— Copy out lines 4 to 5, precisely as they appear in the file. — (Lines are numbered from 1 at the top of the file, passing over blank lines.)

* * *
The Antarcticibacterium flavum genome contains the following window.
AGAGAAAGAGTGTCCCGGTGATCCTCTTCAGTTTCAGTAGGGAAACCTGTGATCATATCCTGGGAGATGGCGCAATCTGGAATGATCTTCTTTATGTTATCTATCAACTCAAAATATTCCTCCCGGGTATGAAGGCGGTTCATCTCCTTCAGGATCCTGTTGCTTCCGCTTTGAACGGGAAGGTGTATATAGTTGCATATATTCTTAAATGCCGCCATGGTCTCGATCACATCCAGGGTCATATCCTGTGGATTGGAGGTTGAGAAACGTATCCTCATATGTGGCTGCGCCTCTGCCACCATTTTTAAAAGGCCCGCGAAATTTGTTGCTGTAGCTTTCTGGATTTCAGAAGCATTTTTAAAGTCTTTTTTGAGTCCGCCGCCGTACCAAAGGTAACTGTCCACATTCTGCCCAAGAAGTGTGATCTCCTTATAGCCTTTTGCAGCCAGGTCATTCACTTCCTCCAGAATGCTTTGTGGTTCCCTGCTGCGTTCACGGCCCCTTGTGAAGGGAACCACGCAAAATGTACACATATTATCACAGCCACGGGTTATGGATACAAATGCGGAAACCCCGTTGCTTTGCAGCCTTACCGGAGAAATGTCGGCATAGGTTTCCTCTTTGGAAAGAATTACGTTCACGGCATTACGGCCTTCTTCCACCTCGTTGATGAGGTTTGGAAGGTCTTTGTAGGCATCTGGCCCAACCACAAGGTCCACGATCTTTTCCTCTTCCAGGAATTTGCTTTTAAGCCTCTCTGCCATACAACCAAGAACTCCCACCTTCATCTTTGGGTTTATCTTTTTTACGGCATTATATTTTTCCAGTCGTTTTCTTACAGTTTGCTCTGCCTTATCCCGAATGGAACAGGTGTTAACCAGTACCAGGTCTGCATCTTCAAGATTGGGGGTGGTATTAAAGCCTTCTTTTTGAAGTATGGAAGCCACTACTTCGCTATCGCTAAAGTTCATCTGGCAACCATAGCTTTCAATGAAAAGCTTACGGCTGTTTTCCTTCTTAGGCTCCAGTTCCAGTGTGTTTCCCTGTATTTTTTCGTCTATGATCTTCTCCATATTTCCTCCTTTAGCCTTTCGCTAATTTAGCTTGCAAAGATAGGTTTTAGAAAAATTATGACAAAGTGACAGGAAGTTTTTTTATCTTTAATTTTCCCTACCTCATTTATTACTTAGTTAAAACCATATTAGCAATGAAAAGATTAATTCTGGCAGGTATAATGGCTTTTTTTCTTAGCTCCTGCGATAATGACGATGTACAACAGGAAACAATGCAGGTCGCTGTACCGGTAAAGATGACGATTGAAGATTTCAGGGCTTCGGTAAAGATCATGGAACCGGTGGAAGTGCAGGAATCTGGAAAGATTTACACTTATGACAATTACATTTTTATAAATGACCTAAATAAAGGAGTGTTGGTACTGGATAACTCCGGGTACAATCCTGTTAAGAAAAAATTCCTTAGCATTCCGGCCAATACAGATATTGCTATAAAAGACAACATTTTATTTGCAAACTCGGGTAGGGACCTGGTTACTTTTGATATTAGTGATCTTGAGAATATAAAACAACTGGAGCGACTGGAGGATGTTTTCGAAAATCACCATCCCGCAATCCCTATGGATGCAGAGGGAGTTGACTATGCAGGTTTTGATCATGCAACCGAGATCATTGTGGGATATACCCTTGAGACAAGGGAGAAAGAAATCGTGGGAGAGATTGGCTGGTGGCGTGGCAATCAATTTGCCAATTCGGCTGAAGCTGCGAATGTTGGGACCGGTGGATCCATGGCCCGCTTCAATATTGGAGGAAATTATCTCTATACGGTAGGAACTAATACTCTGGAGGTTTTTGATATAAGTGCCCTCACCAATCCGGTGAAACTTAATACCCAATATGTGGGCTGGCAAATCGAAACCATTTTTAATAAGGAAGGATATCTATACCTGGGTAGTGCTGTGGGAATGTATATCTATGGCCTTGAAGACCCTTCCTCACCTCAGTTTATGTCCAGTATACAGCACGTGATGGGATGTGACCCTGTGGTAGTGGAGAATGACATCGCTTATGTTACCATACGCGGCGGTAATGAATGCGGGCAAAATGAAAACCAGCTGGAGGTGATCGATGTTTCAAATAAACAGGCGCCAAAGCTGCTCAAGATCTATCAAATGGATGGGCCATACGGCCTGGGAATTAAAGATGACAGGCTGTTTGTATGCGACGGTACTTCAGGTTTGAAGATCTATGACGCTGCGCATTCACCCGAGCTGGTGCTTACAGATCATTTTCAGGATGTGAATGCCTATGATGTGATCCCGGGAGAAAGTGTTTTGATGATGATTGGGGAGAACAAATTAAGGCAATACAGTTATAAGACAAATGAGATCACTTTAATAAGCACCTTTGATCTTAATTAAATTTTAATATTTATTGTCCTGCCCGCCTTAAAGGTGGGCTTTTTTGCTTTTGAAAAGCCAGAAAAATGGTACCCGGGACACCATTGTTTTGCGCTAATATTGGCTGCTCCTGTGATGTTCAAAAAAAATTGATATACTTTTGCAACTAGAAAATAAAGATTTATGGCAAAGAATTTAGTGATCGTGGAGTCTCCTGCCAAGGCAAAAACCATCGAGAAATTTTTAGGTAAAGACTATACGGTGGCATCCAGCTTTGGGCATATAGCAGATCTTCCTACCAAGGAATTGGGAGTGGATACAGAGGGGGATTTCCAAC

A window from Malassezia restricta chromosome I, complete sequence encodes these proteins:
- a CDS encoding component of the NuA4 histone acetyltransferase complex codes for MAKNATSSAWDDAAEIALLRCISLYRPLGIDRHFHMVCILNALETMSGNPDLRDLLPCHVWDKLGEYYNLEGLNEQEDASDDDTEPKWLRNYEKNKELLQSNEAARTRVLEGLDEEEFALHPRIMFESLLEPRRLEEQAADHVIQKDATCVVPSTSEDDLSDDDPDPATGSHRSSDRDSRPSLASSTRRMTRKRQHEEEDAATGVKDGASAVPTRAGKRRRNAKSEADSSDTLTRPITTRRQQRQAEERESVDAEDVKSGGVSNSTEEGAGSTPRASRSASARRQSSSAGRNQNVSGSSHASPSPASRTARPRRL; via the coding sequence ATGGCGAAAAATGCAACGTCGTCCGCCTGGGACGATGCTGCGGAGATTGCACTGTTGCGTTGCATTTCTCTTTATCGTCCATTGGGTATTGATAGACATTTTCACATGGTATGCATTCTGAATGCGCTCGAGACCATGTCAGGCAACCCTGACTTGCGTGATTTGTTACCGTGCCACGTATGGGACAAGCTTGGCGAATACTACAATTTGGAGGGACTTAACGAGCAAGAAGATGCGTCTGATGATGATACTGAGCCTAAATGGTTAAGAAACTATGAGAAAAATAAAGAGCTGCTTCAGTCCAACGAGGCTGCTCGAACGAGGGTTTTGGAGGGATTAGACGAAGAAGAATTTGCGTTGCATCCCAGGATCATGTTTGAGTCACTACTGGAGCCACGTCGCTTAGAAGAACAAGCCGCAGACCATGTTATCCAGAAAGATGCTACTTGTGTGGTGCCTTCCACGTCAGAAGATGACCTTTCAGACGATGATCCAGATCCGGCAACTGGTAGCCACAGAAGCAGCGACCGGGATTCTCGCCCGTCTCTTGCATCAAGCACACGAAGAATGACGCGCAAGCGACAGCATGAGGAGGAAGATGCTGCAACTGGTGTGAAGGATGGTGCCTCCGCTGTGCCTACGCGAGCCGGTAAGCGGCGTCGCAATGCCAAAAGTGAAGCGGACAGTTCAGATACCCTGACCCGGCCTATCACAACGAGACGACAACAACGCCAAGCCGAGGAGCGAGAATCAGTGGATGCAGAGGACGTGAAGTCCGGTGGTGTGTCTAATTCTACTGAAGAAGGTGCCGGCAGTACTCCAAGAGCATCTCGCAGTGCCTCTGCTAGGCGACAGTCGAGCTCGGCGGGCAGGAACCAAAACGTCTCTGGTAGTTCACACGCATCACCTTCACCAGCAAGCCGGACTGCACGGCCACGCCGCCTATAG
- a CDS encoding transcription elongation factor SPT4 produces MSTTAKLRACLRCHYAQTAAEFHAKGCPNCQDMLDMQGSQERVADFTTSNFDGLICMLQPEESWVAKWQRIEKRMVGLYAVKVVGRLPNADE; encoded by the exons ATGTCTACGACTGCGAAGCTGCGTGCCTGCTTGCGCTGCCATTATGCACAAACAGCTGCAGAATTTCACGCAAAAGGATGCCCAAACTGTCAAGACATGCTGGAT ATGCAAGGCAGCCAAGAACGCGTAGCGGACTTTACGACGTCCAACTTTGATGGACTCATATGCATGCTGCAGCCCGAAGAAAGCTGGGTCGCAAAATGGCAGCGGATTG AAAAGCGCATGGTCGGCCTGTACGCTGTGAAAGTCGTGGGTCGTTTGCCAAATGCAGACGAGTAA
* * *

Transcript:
- a CDS encoding component of the NuA4 histone acetyltransferase complex codes for MAKNATSSAWDDAAEIALLRCISLYRPLGIDRHFHMVCILNALETMSGNPDLRDLLPCHVWDKLGEYYNLEGLNEQEDASDDDTEPKWLRNYEKNKELLQSNEAARTRVLEGLDEEEFALHPRIMFESLLEPRRLEEQAADHVIQKDATCVVPSTSEDDLSDDDPDPATGSHRSSDRDSRPSLASSTRRMTRKRQHEEEDAATGVKDGASAVPTRAGKRRRNAKSEADSSDTLTRPITTRRQQRQAEERESVDAEDVKSGGVSNSTEEGAGSTPRASRSASARRQSSSAGRNQNVSGSSHASPSPASRTARPRRL; via the coding sequence ATGGCGAAAAATGCAACGTCGTCCGCCTGGGACGATGCTGCGGAGATTGCACTGTTGCGTTGCATTTCTCTTTATCGTCCATTGGGTATTGATAGACATTTTCACATGGTATGCATTCTGAATGCGCTCGAGACCATGTCAGGCAACCCTGACTTGCGTGATTTGTTACCGTGCCACGTATGGGACAAGCTTGGCGAATACTACAATTTGGAGGGACTTAACGAGCAAGAAGATGCGTCTGATGATGATACTGAGCCTAAATGGTTAAGAAACTATGAGAAAAATAAAGAGCTGCTTCAGTCCAACGAGGCTGCTCGAACGAGGGTTTTGGAGGGATTAGACGAAGAAGAATTTGCGTTGCATCCCAGGATCATGTTTGAGTCACTACTGGAGCCACGTCGCTTAGAAGAACAAGCCGCAGACCATGTTATCCAGAAAGATGCTACTTGTGTGGTGCCTTCCACGTCAGAAGATGACCTTTCAGACGATGATCCAGATCCGGCAACTGGTAGCCACAGAAGCAGCGACCGGGATTCTCGCCCGTCTCTTGCATCAAGCACACGAAGAATGACGCGCAAGCGACAGCATGAGGAGGAAGATGCTGCAACTGGTGTGAAGGATGGTGCCTCCGCTGTGCCTACGCGAGCCGGTAAGCGGCGTCGCAATGCCAAAAGTGAAGCGGACAGTTCAGATACCCTGACCCGGCCTATCACAACGAGACGACAACAACGCCAAGCCGAGGAGCGAGAATCAGTGGATGCAGAGGACGTGAAGTCCGGTGGTGTGTCTAATTCTACTGAAGAAGGTGCCGGCAGTACTCCAAGAGCATCTCGCAGTGCCTCTGCTAGGCGACAGTCGAGCTCGGCGGGCAGGAACCAAAACGTCTCTGGTAGTTCACACGCATCACCTTCACCAGCAAGCCGGACTGCACGGCCACGCCGCCTATAG
- a CDS encoding transcription elongation factor SPT4 produces MSTTAKLRACLRCHYAQTAAEFHAKGCPNCQDMLDMQGSQERVADFTTSNFDGLICMLQPEESWVAKWQRIEKRMVGLYAVKVVGRLPNADE; encoded by the exons ATGTCTACGACTGCGAAGCTGCGTGCCTGCTTGCGCTGCCATTATGCACAAACAGCTGCAGAATTTCACGCAAAAGGATGCCCAAACTGTCAAGACATGCTGGAT ATGCAAGGCAGCCAAGAACGCGTAGCGGACTTTACGACGTCCAACTTTGATGGACTCATATGCATGCTGCAGCCCGAAGAAAGCTGGGTCGCAAAATGGCAGCGGATTG AAAAGCGCATGGTCGGCCTGTACGCTGTGAAAGTCGTGGGTCGTTTGCCAAATGCAGACGAGTAA